• This doesn’t mean that they need to have a degree in Statistics. Yet, they should naturally be able to monitor KPIs and determine performance trends, as well as spotting outliers and identifying which efforts are contributing to greater efficiency. While a lot of people can read reports, few can gain the insights provided by the numbers. PMKs are in that rare breed

  • CURIOSITY
    • Curiosity is paramount to uncovering the diamonds in the rough
    • Curiosity may deliver a “Eureka!” moment that smashes a roadblock out of the way and deliver a customer more than they bargained for
    • A PMK’s curiosity fortifies your organizational skill set, as developers and engineers are often focused on completing their individual tasks, and upper management is often occupied with more than one development team
    • Further, if your PMK is charismatic, their curiosity will become contagious, providing a cascading effect on your organizational capabilities to deliver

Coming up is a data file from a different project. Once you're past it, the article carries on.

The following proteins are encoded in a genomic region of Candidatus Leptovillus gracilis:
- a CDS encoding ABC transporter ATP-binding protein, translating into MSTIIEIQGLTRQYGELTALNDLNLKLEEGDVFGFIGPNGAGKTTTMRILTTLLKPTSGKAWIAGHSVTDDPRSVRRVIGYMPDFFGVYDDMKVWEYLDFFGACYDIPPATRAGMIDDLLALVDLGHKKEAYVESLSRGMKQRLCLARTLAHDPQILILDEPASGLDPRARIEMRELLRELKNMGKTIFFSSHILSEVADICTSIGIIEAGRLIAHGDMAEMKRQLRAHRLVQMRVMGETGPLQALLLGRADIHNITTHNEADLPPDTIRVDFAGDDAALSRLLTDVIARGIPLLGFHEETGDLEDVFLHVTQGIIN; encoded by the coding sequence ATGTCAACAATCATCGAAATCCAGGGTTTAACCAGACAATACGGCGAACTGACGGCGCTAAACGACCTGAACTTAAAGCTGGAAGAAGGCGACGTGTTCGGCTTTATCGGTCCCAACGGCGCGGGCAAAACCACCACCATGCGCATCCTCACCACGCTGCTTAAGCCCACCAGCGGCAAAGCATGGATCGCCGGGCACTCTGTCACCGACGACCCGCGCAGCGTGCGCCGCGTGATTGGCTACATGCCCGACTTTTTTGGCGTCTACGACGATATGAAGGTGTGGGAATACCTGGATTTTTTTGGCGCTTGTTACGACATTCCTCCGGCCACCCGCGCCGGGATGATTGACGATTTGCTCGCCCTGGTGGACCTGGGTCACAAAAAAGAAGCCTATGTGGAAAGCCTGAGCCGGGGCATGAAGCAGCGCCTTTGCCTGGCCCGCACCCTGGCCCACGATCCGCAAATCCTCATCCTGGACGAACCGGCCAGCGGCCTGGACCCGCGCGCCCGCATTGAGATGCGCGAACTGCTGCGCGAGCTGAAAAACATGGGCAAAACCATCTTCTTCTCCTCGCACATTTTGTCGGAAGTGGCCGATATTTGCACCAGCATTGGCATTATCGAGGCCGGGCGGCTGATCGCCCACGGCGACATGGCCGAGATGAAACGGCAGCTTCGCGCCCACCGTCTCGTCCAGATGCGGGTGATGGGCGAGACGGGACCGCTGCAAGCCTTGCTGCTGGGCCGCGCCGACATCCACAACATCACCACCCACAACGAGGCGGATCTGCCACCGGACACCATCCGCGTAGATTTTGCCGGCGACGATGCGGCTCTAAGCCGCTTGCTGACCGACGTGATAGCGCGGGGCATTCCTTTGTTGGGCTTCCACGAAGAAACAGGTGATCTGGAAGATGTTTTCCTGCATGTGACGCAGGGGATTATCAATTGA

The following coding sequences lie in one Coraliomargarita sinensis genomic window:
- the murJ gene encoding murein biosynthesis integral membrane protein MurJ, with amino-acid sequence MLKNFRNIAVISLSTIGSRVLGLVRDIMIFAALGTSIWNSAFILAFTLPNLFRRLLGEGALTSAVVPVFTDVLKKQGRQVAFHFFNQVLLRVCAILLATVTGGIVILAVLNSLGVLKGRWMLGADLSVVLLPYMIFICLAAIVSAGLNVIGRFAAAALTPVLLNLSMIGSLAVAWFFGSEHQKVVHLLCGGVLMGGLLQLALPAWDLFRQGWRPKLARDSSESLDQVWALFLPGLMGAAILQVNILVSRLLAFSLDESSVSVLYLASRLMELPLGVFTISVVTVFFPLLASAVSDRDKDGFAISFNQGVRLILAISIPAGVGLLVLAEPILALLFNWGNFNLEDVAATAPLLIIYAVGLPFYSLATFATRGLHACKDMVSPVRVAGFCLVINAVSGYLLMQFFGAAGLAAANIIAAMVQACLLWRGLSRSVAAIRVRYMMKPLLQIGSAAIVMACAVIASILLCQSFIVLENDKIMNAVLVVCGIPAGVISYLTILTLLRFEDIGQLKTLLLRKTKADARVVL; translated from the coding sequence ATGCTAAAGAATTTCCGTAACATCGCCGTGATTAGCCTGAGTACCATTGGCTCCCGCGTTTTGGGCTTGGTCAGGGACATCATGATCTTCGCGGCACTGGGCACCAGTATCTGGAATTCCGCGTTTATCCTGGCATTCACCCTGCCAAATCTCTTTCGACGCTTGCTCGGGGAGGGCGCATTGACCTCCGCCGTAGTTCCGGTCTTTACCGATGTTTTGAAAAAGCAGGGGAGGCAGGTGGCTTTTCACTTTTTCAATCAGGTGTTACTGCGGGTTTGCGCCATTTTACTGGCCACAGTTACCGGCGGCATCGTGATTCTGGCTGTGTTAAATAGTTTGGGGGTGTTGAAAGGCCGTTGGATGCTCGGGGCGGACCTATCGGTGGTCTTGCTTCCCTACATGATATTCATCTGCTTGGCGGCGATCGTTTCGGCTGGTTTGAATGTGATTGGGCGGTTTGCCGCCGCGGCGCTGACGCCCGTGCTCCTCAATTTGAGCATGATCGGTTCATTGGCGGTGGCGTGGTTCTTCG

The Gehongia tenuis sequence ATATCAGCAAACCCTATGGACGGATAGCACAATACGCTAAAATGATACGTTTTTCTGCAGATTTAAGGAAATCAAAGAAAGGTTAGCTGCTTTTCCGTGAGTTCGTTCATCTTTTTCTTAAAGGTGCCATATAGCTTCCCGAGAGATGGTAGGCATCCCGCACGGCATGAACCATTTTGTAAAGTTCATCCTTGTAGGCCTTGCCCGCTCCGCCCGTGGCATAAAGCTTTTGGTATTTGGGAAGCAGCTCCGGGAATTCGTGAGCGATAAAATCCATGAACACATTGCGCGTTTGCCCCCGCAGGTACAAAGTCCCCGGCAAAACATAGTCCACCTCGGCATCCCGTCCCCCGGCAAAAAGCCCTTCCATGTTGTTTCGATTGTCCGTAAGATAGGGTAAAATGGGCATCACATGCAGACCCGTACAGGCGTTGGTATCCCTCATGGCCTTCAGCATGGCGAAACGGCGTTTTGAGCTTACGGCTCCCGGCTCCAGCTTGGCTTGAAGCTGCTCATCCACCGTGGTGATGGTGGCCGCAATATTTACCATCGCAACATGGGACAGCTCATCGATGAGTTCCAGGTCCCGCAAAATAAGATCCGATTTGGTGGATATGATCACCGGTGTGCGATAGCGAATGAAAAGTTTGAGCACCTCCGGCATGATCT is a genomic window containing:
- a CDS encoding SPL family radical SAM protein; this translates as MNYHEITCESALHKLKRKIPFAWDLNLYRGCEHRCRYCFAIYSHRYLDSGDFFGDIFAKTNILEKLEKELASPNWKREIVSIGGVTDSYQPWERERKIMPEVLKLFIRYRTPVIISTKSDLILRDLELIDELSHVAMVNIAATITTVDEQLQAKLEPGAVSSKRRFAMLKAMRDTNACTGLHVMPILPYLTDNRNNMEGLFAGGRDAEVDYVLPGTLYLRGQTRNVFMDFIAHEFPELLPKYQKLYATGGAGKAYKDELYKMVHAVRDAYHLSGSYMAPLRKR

• VENDOR MANAGEMENT
    • As we mentioned before, the Product Manager is the primary face of your organization during a product development project
    • This is one attribute that doesn’t need to necessarily carry a wealth of experience with it, but combined with high EI and experience in customer relations, a PMK should be able to communicate and negotiate with vendors with confidence and tact
    • Often, but not always, the case is that the executive team will leave the Product Manager responsible for a budget regarding products/services to facilitate the project’s execution. A PMK will have no issue with writing PRDs, maintaining the budget, or approaching upper management if and when a budget needs to be adjusted

  • PRIORITIZATION & PROCESS SKILLS
    • The Product Manager is not only a conduit between the executive and product development teams, but is as well an extension of upper management
    • A PMK will be able to independently schedule and manage project review calls with the customer, morning stand up meetings, and reflect your vision and culture to the entire team
    • PMKs will be able to make adjustments on your behalf to the project processes that lend greater project success than first planned

  • EMPATHY